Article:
Unfamiliar with John Green’s acclaimed novel of the same name, I went into The Fault in Our Stars entirely clueless, which is the best way to experience a movie that rocks your world. I can now surmise this much about the book as well, which has sold more than 10 million copies and earned universal acclaim: it puts the adult in “young adult” fiction. Impossibly, it’s chock full of melodrama but feels entirely true to life; it’s schmaltzy and saccharin sweet but there’s nothing sugarcoated about it. Set aside your concerns that cinemas will be overrun with #tfios-tweeting tweens this weekend, and don’t dismiss it as just another teen movie. If you can, reject the cynicism and jadedness of adulthood and accept that The Fault in Our Stars is a heartbreaking work of staggering genius, and arguably the most life-affirming film of the year.
Director: Josh Boone
Producers: Marty Bowen, Wyck Godfrey
Writers: Scott Neustadter, Michael H. Weber, John Green (book)
Cinematographer: Ben Richardson
Editor: Robb Sullivan
Music: Mike Mogis, Nate Walcott
Cast: Shailene Woodley, Ansel Elgort, Nat Wolff, Laura Dern, Sam Trammell, Willem Dafoe, Lotte Verbeek, Ana Dela Cruz, Randy Kovitz, Toni Saldana, David Whalen, Milica Govich
US Theatrical Release: June 2, 2014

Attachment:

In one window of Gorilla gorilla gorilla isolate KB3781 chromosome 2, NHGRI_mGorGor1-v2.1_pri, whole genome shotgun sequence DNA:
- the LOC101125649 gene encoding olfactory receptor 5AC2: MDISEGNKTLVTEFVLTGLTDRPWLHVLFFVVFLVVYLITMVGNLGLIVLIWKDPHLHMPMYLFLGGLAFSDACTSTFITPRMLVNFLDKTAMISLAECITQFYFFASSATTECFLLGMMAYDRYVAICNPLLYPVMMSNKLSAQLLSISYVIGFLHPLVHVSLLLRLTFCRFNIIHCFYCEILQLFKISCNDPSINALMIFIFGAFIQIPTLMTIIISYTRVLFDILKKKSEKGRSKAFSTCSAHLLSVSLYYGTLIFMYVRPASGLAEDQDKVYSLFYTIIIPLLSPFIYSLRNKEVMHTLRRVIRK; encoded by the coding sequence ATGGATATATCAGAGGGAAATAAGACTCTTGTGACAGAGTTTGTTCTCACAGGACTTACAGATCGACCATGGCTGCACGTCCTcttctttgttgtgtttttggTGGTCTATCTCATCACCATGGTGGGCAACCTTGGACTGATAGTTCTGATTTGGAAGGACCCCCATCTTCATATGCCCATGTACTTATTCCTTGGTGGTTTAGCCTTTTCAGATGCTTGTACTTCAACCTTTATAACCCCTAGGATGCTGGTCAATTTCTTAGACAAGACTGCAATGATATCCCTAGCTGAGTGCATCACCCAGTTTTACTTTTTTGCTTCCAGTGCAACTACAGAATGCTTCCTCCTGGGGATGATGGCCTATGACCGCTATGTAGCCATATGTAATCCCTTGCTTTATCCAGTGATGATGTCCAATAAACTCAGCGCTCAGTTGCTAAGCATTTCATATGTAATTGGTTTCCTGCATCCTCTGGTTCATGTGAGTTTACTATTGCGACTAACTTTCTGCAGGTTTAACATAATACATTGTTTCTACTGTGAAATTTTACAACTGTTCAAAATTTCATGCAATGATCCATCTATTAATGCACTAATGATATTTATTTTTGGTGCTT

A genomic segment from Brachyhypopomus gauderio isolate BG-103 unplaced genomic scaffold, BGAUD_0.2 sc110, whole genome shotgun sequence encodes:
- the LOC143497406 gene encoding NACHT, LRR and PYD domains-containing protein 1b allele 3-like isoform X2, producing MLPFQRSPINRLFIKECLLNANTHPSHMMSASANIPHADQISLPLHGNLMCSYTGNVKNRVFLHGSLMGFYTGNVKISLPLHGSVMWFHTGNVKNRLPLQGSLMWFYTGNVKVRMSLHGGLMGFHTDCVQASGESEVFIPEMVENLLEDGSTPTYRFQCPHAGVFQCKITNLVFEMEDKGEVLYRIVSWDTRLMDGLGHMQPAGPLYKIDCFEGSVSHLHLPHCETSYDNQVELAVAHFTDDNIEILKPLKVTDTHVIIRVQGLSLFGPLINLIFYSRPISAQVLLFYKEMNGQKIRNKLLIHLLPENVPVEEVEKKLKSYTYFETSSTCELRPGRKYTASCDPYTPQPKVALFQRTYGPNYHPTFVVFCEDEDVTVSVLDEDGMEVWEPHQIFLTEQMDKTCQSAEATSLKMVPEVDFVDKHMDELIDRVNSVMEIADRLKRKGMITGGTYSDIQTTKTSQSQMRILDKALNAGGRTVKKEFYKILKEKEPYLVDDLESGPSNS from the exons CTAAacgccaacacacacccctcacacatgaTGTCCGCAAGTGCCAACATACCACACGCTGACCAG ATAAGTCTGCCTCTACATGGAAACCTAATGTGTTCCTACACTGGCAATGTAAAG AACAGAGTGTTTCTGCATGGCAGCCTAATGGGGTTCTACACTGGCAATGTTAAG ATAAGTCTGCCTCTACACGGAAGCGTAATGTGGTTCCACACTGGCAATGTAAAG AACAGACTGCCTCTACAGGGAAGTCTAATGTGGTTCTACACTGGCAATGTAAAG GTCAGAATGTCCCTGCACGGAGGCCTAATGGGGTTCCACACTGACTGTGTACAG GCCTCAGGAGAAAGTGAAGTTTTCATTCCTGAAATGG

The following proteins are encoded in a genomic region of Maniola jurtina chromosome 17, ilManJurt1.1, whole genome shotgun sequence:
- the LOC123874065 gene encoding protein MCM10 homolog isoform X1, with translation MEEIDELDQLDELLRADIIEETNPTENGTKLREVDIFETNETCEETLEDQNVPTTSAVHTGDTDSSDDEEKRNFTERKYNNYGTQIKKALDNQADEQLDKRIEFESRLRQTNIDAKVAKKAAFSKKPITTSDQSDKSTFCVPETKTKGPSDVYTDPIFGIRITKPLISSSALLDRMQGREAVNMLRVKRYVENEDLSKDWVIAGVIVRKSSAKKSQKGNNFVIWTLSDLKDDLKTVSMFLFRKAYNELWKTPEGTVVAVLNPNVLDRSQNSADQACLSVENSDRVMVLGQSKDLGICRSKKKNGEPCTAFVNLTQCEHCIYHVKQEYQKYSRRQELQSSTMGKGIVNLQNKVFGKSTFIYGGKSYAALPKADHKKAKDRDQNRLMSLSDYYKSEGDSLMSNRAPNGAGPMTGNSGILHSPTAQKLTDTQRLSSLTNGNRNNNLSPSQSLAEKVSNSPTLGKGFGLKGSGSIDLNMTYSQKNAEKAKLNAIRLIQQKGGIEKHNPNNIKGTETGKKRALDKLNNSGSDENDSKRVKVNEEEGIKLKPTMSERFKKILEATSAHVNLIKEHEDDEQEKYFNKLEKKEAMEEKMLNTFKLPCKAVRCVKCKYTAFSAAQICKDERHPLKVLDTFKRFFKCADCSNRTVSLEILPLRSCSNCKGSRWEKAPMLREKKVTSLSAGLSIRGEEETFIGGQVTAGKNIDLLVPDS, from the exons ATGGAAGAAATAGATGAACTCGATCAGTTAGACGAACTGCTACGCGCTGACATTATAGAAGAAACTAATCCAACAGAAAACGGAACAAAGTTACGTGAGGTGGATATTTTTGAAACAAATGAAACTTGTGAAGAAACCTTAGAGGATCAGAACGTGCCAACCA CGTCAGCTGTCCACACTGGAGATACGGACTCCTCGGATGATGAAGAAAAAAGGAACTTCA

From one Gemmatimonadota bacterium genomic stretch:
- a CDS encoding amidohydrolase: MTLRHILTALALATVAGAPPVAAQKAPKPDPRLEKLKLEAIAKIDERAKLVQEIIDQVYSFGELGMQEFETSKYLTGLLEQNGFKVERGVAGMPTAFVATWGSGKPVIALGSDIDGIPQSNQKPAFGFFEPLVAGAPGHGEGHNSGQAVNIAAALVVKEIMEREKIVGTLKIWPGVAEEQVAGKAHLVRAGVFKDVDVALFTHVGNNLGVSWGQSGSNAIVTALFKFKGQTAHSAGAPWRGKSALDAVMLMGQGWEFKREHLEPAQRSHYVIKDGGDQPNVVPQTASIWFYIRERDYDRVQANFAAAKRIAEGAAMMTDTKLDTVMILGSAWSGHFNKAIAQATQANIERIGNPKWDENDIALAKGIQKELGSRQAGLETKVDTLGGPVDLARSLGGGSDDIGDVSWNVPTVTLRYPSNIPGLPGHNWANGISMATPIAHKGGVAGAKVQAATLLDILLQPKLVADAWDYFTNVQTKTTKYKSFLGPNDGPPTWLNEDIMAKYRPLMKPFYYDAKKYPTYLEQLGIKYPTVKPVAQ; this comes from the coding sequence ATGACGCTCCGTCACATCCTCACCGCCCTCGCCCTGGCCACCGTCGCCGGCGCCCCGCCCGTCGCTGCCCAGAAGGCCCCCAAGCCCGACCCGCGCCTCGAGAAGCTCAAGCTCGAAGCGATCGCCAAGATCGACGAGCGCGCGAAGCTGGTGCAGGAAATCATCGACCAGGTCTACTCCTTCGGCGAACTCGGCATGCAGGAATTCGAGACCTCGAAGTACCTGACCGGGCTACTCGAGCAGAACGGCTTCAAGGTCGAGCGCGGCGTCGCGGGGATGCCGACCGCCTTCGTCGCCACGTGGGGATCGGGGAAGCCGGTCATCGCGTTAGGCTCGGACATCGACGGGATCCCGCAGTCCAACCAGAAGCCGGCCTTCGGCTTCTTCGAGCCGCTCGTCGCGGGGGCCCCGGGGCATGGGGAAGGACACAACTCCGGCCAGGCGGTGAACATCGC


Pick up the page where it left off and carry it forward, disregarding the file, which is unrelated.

US Distributor: 20th Century Fox
Taking its title from the first act of Shakespeare’s Julius Caesar, The Fault in Our Stars is a $12 million tragicomedy that has a much bigger heart, and much more to say about life’s hardest lessons, than the vast majority of Hollywood’s star-studded Big Important Movies. After The Perks of Being a Wallflower (2012) and The Spectacular Now (2013), its arrival marks the coronation of a new golden age in teen movies that hasn’t been seen since John Hughes ruled the genre nearly 30 years ago. (Meanwhile, my generation suffered through the Clueless/Can’t Hardly Wait/She’s All That/I Know What You Did Last Summer era.)
We don’t have a new John Hughes, but we do have rising screenwriters Scott Neustadter & Michael H. Weber, who evidently turn to gold all source material they touch, having also adapted The Spectacular Now and (500) Days of Summer. The Fault in Our Stars is darker, heavier material: chronic disease normally does not win the at the box-office (even the cheekily-marketed 50/50 struggled in theaters). But the characters here are so well-written and the ensemble acting is so appropriately pitched that the dread of it all never suffocates the fragile hope and positivity that underpins the story. Most impressively, the script strikes a balance between respecting the intelligence and maturity of 18-year olds while still indulging in the naivety and innocence of youth. I think Hughes would stand up and cheer for this movie.
Hazel Grace Lancaster (Shailene Woodley) warns us in her opening narration that The Fault In Our Stars will not be as bittersweetly romantic as Cameron Crowe’s Say Anything. She’s a sardonic 16-year old with Stage 4 cancer and a clear-eyed view of her uncertain future—Juno MacGuff but living in the real world with real problems (and a real vocabulary). At a cancer support group, Hazel catches the eye of Augustus “Gus” Waters (Ansel Elgort), a disarmingly cheerful cancer survivor whose persistent courtship of her changes both of their lives, dramatically and devastatingly forever.